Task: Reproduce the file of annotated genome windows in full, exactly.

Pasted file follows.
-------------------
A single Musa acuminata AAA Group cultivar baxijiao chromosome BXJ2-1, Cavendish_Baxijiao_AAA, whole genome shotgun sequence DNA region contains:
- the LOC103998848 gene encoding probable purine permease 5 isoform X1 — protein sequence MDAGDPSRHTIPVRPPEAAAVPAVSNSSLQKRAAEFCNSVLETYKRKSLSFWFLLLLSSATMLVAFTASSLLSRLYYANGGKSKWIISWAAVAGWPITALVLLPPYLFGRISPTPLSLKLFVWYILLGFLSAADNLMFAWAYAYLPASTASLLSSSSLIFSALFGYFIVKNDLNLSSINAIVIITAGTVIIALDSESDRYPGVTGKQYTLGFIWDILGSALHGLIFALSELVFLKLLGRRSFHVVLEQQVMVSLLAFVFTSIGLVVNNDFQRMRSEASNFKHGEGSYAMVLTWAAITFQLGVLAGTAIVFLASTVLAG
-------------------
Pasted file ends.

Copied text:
A single Musa acuminata AAA Group cultivar baxijiao chromosome BXJ2-1, Cavendish_Baxijiao_AAA, whole genome shotgun sequence DNA region contains:
- the LOC103998848 gene encoding probable purine permease 5 isoform X1 — protein sequence MDAGDPSRHTIPVRPPEAAAVPAVSNSSLQKRAAEFCNSVLETYKRKSLSFWFLLLLSSATMLVAFTASSLLSRLYYANGGKSKWIISWAAVAGWPITALVLLPPYLFGRISPTPLSLKLFVWYILLGFLSAADNLMFAWAYAYLPASTASLLSSSSLIFSALFGYFIVKNDLNLSSINAIVIITAGTVIIALDSESDRYPGVTGKQYTLGFIWDILGSALHGLIFALSELVFLKLLGRRSFHVVLEQQVMVSLLAFVFTSIGLVVNNDFQRMRSEASNFKHGEGSYAMVLTWAAITFQLGVLAGTAIVFLASTVLAG